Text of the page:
In our society we’ve got addiction all wrong.
I saw this picture of Carson Pickett, an Orlando Pride Soccer player, who was born without a left forearm.
When 2 year old Joseph Tidd, also born without a left forearm, came to her game, they did a high five with their elbows.
Carson became the role model she always wanted for herself.
It is so heartwarming it brings me to tears.
What if we did this with addiction?
What if we praised our differences, our unique challenges, and our strength to overcome, despite any defects we may have been born with or any challenges we grew into?
What if when we saw someone else with addiction issues we recognized them and gave them a high five and said “me too.”
What if when someone was struggling with pain and turning to alcohol to self soothe, we wrapped them in a blanket and showered them with love?
Instead we label them, shun them, punish them, and even criminalize them.
What if when we started to see our loved ones go down, their brain’s hijacked by alcohol dependence, we put all hands on deck in love and compassion?
What if we stopped asking mother’s to keep making lunches, driving to soccer and running the ship while they are turning to alcohol to relieve their pain every evening?
What if we stopped being mad at moms for drinking too much wine with the neighbors or sleeping in the next day and starting realizing it is a cry for help, and maybe instead, we could provide some help?
Some actual relief so they would have less reason to turn to the bottle.
What if, instead, we said, here I’ll drive the ship for a while.
I love you.
You can take care of yourself first.
What if we encouraged rehab as a place of meditation, yoga, therapy, and a welcome time out, that so many women and mothers desperately need?
What if there was no shame in taking care of your mental health?
Why don’t we make it common to say, when you are overwhelmed, it’s ok to take a break?
It’s top priority.
It’s urgent that you go to the wellness resort.
Tune into yourself.
What if when someone stopped turning to alcohol as a solution and quit drinking, we celebrated it?
What would that look like?
A congrats you are taking care of yourself party!?
Instead we look at them with pity.
I’m sorry you couldn’t control your drinking.
Now you can’t drink poison and have fun like the rest of us.
You don’t belong anymore.
You’re different from us.
We don’t want to hang out with you.
If you don’t drink what we are drinking, then we don’t like you anymore.
We blame the person. Not the drug.
The stigma of getting help keeps so many women in a drinking loop.
Rehab and sobriety are viewed as a punishment.
What it actually is, is radical self care, and that should be encouraged.
Quitting drinking is checking into yourself, instead of checking out.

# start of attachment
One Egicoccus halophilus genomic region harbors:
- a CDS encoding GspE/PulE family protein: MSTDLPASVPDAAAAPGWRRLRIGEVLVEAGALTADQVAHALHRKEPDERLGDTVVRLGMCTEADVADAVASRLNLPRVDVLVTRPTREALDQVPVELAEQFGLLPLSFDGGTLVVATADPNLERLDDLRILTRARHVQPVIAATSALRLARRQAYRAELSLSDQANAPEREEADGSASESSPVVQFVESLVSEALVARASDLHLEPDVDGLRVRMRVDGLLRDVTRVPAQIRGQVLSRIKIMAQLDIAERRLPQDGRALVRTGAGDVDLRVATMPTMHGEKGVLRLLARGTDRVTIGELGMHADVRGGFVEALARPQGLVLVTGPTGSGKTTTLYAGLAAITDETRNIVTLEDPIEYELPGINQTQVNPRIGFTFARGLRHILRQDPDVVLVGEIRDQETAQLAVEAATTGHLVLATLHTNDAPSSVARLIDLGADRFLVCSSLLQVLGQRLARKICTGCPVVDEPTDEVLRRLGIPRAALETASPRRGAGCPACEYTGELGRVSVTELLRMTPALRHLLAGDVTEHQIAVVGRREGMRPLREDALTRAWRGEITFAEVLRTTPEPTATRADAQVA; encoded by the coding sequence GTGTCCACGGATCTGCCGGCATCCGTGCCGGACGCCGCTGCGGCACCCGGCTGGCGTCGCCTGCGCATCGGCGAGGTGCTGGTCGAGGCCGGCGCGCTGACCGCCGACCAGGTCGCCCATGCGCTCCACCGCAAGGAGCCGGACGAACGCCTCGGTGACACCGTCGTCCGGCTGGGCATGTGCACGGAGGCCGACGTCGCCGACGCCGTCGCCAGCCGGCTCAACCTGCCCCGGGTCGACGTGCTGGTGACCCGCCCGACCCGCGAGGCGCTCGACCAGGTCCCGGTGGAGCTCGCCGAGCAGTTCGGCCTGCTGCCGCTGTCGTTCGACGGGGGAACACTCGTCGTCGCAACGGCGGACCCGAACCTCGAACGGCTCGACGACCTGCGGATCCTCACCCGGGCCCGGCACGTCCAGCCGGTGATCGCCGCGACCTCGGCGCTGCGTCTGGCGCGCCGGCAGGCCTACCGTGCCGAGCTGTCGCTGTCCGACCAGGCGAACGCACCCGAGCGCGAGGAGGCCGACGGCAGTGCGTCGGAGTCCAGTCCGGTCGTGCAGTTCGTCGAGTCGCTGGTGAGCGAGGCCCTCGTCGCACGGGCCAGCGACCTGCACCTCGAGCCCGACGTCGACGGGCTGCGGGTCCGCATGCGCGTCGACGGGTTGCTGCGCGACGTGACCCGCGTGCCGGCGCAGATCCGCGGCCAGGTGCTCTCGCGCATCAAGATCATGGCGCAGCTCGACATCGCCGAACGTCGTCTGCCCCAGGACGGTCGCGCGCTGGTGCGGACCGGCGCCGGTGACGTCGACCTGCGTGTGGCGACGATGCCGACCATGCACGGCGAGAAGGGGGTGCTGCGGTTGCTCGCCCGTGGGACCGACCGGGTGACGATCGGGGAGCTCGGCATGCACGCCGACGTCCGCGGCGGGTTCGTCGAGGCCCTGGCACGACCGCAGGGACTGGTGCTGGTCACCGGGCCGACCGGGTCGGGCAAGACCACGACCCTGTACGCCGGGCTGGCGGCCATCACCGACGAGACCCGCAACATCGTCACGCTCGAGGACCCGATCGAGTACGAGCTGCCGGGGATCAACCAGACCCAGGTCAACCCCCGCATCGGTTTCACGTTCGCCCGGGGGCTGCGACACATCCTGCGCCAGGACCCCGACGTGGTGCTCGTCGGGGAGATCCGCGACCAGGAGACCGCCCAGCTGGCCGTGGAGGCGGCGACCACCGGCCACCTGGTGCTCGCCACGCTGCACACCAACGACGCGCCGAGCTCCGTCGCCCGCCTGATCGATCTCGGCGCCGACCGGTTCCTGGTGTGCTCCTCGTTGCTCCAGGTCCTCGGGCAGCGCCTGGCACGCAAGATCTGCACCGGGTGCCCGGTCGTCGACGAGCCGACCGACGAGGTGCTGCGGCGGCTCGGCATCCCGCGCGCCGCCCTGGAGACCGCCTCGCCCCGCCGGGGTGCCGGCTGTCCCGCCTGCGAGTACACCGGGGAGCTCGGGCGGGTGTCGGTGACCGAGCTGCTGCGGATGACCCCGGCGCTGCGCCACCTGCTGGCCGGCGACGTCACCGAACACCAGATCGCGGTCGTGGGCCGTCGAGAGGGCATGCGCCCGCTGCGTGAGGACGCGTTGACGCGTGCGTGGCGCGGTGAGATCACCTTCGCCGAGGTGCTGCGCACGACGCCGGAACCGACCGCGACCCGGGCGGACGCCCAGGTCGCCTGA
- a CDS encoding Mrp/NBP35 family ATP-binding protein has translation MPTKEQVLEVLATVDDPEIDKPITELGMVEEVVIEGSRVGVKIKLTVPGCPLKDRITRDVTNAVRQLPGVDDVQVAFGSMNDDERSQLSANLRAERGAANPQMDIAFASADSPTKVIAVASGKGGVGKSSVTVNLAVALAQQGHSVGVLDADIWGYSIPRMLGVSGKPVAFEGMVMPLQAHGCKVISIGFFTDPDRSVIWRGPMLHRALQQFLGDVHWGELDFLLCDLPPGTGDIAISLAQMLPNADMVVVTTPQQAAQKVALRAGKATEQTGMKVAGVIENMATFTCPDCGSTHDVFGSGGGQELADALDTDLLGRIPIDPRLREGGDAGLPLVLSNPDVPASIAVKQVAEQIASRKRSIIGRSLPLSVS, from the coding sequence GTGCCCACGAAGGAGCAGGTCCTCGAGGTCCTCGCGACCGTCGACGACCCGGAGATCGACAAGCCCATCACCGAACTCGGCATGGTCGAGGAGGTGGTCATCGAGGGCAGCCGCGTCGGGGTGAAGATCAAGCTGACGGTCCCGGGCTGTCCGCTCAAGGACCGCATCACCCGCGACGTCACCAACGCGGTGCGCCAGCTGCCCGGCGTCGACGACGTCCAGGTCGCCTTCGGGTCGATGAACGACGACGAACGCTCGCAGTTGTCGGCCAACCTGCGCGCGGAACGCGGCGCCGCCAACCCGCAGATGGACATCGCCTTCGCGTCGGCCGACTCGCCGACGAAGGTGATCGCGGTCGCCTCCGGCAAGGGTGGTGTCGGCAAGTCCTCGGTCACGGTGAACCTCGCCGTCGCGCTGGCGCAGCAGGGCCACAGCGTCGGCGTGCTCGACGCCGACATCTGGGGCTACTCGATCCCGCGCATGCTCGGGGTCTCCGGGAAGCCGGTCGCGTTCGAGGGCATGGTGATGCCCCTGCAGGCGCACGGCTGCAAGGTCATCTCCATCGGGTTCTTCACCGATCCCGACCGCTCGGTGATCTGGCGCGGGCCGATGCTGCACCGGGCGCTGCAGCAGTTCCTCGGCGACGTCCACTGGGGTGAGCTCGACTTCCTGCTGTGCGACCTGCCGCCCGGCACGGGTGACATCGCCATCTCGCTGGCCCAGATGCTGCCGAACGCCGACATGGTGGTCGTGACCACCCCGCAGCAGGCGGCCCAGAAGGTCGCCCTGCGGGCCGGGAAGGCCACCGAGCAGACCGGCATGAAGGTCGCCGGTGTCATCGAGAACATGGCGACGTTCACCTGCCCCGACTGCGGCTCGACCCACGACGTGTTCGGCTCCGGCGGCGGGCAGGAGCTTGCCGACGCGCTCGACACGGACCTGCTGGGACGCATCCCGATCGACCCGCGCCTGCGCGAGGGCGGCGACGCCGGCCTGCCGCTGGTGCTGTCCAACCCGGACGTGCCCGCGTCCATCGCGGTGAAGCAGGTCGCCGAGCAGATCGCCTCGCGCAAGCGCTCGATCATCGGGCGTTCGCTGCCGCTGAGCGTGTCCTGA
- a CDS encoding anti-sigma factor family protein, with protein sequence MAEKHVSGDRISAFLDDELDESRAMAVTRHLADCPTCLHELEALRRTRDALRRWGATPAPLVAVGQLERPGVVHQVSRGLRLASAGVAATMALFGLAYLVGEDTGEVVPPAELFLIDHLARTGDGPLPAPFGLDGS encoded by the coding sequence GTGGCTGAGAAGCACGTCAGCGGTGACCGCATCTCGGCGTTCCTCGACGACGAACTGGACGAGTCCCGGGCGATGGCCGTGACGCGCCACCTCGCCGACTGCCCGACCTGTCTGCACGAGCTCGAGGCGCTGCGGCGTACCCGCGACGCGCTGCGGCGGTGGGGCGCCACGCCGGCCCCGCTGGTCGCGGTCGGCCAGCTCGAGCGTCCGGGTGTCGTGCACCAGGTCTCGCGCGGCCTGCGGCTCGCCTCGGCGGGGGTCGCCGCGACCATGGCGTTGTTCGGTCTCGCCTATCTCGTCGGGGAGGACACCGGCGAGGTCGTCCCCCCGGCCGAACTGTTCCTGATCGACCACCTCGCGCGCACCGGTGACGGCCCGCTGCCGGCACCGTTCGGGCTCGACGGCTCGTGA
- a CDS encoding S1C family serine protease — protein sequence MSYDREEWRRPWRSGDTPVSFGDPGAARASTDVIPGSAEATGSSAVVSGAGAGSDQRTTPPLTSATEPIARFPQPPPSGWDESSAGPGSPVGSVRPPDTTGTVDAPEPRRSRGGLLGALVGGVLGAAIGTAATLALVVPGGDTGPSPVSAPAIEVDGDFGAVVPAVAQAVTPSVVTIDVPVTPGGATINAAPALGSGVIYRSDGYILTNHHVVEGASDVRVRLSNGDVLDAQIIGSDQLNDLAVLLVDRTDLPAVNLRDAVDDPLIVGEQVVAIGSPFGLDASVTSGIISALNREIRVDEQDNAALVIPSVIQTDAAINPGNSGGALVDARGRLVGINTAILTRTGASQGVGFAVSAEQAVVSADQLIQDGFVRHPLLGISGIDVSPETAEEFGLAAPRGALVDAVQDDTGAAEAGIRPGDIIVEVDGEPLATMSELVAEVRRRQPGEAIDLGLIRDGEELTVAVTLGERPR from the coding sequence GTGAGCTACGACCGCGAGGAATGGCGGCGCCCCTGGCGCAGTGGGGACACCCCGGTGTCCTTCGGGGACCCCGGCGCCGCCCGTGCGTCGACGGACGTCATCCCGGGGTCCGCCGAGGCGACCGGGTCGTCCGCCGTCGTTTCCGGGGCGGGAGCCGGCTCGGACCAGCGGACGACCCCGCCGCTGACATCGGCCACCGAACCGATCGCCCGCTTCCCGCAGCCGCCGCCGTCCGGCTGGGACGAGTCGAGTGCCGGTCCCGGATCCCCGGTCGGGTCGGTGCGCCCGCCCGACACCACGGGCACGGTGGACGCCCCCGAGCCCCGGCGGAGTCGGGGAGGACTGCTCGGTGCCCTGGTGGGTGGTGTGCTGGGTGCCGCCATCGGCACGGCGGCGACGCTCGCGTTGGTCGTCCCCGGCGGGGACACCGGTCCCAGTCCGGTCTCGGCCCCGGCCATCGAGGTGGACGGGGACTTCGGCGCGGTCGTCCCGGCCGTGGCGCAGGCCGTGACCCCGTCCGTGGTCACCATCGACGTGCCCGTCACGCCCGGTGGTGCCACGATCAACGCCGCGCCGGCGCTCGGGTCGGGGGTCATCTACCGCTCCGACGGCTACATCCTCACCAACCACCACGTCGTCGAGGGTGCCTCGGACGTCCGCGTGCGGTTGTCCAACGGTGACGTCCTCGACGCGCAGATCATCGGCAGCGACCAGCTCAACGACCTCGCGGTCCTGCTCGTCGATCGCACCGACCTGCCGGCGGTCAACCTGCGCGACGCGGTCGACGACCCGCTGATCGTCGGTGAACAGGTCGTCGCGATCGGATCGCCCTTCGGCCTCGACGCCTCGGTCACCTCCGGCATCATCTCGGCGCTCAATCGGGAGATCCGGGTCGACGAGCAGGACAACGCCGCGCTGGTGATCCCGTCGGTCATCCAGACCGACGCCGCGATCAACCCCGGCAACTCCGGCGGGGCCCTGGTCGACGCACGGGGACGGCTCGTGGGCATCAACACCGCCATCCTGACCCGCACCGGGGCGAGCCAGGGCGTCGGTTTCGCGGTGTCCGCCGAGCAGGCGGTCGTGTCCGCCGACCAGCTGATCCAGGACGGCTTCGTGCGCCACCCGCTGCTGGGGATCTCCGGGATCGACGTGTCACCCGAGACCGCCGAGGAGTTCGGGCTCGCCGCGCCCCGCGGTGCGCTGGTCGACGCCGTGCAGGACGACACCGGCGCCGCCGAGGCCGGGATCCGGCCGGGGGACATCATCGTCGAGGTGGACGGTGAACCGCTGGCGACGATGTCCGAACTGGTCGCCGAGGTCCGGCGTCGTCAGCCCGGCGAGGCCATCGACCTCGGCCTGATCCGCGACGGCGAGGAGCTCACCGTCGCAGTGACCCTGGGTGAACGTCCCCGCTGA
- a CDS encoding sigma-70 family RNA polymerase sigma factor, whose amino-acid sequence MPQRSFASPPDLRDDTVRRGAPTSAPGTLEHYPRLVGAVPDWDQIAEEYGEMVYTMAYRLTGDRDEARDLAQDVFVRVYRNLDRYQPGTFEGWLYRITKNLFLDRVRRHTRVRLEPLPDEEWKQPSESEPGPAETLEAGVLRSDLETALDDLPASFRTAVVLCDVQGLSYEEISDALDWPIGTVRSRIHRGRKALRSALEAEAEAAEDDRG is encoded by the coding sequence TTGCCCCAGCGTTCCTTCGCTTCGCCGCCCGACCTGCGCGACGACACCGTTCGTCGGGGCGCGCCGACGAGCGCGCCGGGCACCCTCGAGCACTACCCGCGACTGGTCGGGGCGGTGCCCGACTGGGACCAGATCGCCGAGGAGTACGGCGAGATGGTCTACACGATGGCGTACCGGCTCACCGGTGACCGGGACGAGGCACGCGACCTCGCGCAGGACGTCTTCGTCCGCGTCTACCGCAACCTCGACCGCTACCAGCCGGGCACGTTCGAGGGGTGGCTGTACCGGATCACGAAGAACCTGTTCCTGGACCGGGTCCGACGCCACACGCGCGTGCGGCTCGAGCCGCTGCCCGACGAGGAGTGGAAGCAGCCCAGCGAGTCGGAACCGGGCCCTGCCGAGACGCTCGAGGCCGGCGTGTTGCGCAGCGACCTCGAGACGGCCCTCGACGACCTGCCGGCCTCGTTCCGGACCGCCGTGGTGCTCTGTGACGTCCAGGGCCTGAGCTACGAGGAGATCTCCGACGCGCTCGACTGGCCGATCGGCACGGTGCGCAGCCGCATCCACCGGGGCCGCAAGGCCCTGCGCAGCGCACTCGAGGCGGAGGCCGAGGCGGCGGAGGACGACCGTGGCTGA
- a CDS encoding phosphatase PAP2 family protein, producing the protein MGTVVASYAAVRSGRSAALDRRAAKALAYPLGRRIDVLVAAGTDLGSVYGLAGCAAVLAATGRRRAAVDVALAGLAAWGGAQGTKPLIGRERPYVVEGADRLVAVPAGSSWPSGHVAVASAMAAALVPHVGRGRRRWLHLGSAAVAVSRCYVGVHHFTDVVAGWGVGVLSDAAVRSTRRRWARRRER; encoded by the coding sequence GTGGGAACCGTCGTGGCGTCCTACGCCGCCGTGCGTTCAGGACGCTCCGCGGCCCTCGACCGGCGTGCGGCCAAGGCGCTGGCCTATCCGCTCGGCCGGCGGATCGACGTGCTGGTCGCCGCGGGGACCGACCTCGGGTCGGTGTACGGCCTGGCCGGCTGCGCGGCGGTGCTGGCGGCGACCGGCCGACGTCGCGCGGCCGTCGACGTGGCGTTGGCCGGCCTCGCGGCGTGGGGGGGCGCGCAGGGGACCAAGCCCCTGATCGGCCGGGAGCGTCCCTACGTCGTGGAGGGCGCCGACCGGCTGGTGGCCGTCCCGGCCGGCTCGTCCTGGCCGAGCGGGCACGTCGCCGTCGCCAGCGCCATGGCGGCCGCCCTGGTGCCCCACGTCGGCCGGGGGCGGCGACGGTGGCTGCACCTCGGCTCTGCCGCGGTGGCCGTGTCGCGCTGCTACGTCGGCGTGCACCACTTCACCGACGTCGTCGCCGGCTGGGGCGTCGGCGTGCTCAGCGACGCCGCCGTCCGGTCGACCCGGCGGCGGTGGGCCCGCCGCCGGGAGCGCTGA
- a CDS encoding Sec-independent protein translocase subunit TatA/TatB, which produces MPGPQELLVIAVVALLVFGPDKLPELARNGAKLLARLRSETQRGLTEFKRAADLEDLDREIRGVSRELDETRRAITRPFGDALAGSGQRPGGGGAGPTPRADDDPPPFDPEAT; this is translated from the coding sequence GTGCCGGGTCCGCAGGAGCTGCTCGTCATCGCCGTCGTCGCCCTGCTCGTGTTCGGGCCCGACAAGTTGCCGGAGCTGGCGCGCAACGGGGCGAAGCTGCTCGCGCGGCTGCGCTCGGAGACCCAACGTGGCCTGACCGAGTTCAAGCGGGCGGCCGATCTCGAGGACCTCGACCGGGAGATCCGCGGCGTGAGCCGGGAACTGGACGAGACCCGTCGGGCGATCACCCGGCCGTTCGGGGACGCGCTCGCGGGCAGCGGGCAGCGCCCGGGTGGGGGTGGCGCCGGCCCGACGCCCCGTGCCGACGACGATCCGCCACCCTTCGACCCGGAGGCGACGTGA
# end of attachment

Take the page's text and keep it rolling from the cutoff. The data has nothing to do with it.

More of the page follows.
It is putting your own oxygen mask on first.
It is a process of rewiring your brain.
The gray matter in the brain of someone who has overcome addiction, grows to more than someone who never had an addiction issue in the first place.
This is incredible.
When you quit drinking you are literally growing your brain.
Yet in our society we shun these people.
When we see someone going down we just turn our head and roll our eyes.
We wait for it to get worse.
We think it has to reach a certain point of rock bottom (one step above death) before we help.
I am telling you, it’s never too early to race in with help.
What does that look like?
Love, compassion, honesty, and kindness to the extreme.
Wrap that person in a blanket and tell them you love them.
Tell them it doesn’t have to get worse, they are going down, and maybe they can’t see it, but you can.
You are there for them.
There is no shame in getting help.
Bring in the reinforcements.
Take away the stressors.
Their mental health is #1 top priority.
Not drinking is not weird.
Drinking an addictive substance and expecting not to have consequences from it is weird.
Thinking there is no right amount for everyone to drink.
It’s a myth to think not too much, but just enough, is the right amount.
No one knows this secret formula.
There is none.
None is the right amount for most.
If that includes you, get support.
Find a coach, therapist, and sponsor.
Read the books.
Listen to the podcasts.
Create a community of like minded people, online or in person.
You are not alone.
Just like if a loved one was diagnosed with any ailment, you would learn and get all the resources you could to help them.
That is what someone struggling with alcohol needs.
They need love, not shame.
They need to know it’s ok to get help.
It’s ok to never drink again.
It’s ok to have this issue.
So many beautiful people have this issue.
Overcoming alcohol dependence, gives you the biggest brain of all.
I will be your coach.
I will wrap you in a blanket and tell you I love you.
I have been there too.